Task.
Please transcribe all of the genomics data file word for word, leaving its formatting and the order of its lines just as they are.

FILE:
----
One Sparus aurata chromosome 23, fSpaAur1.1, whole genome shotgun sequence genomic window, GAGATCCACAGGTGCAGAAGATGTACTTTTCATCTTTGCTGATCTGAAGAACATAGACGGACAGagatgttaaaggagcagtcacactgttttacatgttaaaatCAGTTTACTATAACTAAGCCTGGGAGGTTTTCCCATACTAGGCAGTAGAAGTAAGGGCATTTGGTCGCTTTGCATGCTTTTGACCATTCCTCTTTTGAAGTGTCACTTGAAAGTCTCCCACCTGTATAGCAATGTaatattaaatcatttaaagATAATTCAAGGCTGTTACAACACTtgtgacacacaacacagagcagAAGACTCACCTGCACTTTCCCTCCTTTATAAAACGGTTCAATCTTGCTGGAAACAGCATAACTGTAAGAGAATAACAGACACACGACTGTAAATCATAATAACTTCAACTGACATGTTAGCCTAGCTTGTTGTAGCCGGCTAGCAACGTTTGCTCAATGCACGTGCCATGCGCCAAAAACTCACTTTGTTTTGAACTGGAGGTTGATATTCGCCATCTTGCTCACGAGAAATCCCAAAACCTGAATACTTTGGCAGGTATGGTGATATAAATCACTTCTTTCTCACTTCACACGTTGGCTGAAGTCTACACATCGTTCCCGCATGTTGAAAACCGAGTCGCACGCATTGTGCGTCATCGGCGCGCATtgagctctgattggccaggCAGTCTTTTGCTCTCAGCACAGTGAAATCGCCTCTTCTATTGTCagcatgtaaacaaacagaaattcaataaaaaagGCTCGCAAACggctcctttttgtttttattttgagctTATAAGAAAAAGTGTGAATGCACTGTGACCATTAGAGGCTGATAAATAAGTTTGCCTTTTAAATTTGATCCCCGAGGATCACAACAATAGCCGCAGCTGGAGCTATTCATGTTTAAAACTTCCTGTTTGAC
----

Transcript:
One Sparus aurata chromosome 23, fSpaAur1.1, whole genome shotgun sequence genomic window, GAGATCCACAGGTGCAGAAGATGTACTTTTCATCTTTGCTGATCTGAAGAACATAGACGGACAGagatgttaaaggagcagtcacactgttttacatgttaaaatCAGTTTACTATAACTAAGCCTGGGAGGTTTTCCCATACTAGGCAGTAGAAGTAAGGGCATTTGGTCGCTTTGCATGCTTTTGACCATTCCTCTTTTGAAGTGTCACTTGAAAGTCTCCCACCTGTATAGCAATGTaatattaaatcatttaaagATAATTCAAGGCTGTTACAACACTtgtgacacacaacacagagcagAAGACTCACCTGCACTTTCCCTCCTTTATAAAACGGTTCAATCTTGCTGGAAACAGCATAACTGTAAGAGAATAACAGACACACGACTGTAAATCATAATAACTTCAACTGACATGTTAGCCTAGCTTGTTGTAGCCGGCTAGCAACGTTTGCTCAATGCACGTGCCATGCGCCAAAAACTCACTTTGTTTTGAACTGGAGGTTGATATTCGCCATCTTGCTCACGAGAAATCCCAAAACCTGAATACTTTGGCAGGTATGGTGATATAAATCACTTCTTTCTCACTTCACACGTTGGCTGAAGTCTACACATCGTTCCCGCATGTTGAAAACCGAGTCGCACGCATTGTGCGTCATCGGCGCGCATtgagctctgattggccaggCAGTCTTTTGCTCTCAGCACAGTGAAATCGCCTCTTCTATTGTCagcatgtaaacaaacagaaattcaataaaaaagGCTCGCAAACggctcctttttgtttttattttgagctTATAAGAAAAAGTGTGAATGCACTGTGACCATTAGAGGCTGATAAATAAGTTTGCCTTTTAAATTTGATCCCCGAGGATCACAACAATAGCCGCAGCTGGAGCTATTCATGTTTAAAACTTCCTGTTTGAC